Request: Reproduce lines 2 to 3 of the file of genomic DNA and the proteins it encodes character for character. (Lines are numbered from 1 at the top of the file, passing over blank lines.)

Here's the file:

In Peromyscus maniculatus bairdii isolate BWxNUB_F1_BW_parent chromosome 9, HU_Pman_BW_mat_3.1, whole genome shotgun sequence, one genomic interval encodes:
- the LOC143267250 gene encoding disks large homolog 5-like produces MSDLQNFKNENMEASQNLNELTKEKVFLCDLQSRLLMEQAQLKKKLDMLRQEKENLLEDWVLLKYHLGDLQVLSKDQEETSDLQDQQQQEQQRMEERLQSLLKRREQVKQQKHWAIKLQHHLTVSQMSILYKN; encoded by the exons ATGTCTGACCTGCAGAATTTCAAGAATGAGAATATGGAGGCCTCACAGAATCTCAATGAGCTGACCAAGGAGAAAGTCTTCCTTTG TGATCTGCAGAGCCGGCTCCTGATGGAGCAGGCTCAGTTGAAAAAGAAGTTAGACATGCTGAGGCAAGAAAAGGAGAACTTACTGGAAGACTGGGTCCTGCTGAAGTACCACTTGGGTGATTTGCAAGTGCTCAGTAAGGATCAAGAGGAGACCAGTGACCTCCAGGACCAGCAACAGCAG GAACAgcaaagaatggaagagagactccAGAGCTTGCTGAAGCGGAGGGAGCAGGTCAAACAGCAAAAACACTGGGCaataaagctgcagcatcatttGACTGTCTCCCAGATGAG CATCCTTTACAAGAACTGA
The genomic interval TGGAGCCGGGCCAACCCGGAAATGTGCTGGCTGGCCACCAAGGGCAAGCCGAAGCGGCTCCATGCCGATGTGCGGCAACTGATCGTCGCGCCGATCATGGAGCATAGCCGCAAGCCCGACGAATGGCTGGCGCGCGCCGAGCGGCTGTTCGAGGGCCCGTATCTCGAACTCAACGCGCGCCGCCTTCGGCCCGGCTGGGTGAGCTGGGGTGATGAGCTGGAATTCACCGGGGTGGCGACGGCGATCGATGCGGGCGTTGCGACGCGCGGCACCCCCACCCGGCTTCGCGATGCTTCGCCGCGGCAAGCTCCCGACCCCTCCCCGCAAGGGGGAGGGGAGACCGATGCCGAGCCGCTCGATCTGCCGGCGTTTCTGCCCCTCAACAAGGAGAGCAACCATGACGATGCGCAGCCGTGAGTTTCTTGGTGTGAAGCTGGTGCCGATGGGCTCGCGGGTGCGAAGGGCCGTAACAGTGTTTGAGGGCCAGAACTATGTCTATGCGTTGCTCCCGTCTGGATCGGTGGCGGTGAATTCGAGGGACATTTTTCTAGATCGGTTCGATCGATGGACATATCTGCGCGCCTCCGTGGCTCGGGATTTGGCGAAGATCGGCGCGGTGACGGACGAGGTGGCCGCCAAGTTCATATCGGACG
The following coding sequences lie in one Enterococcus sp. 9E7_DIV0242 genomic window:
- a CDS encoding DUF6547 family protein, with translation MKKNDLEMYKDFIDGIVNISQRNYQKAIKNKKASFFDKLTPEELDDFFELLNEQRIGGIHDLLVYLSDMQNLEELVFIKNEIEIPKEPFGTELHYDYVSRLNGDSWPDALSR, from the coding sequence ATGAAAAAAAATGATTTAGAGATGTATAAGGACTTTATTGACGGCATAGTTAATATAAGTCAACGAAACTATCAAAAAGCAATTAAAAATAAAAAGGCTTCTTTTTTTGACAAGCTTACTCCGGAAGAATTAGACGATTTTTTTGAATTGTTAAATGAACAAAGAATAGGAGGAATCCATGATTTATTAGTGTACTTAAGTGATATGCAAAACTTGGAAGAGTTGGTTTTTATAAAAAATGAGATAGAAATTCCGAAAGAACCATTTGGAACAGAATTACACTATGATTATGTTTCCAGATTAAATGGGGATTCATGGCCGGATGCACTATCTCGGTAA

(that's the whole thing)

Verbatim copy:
- the LOC143267250 gene encoding disks large homolog 5-like produces MSDLQNFKNENMEASQNLNELTKEKVFLCDLQSRLLMEQAQLKKKLDMLRQEKENLLEDWVLLKYHLGDLQVLSKDQEETSDLQDQQQQEQQRMEERLQSLLKRREQVKQQKHWAIKLQHHLTVSQMSILYKN; encoded by the exons ATGTCTGACCTGCAGAATTTCAAGAATGAGAATATGGAGGCCTCACAGAATCTCAATGAGCTGACCAAGGAGAAAGTCTTCCTTTG TGATCTGCAGAGCCGGCTCCTGATGGAGCAGGCTCAGTTGAAAAAGAAGTTAGACATGCTGAGGCAAGAAAAGGAGAACTTACTGGAAGACTGGGTCCTGCTGAAGTACCACTTGGGTGATTTGCAAGTGCTCAGTAAGGATCAAGAGGAGACCAGTGACCTCCAGGACCAGCAACAGCAG GAACAgcaaagaatggaagagagactccAGAGCTTGCTGAAGCGGAGGGAGCAGGTCAAACAGCAAAAACACTGGGCaataaagctgcagcatcatttGACTGTCTCCCAGATGAG CATCCTTTACAAGAACTGA
The genomic interval TGGAGCCGGGCCAACCCGGAAATGTGCTGGCTGGCCACCAAGGGCAAGCCGAAGCGGCTCCATGCCGATGTGCGGCAACTGATCGTCGCGCCGATCATGGAGCATAGCCGCAAGCCCGACGAATGGCTGGCGCGCGCCGAGCGGCTGTTCGAGGGCCCGTATCTCGAACTCAACGCGCGCCGCCTTCGGCCCGGCTGGGTGAGCTGGGGTGATGAGCTGGAATTCACCGGGGTGGCGACGGCGATCGATGCGGGCGTTGCGACGCGCGGCACCCCCACCCGGCTTCGCGATGCTTCGCCGCGGCAAGCTCCCGACCCCTCCCCGCAAGGGGGAGGGGAGACCGATGCCGAGCCGCTCGATCTGCCGGCGTTTCTGCCCCTCAACAAGGAGAGCAACCATGACGATGCGCAGCCGTGAGTTTCTTGGTGTGAAGCTGGTGCCGATGGGCTCGCGGGTGCGAAGGGCCGTAACAGTGTTTGAGGGCCAGAACTATGTCTATGCGTTGCTCCCGTCTGGATCGGTGGCGGTGAATTCGAGGGACATTTTTCTAGATCGGTTCGATCGATGGACATATCTGCGCGCCTCCGTGGCTCGGGATTTGGCGAAGATCGGCGCGGTGACGGACGAGGTGGCCGCCAAGTTCATATCGGACG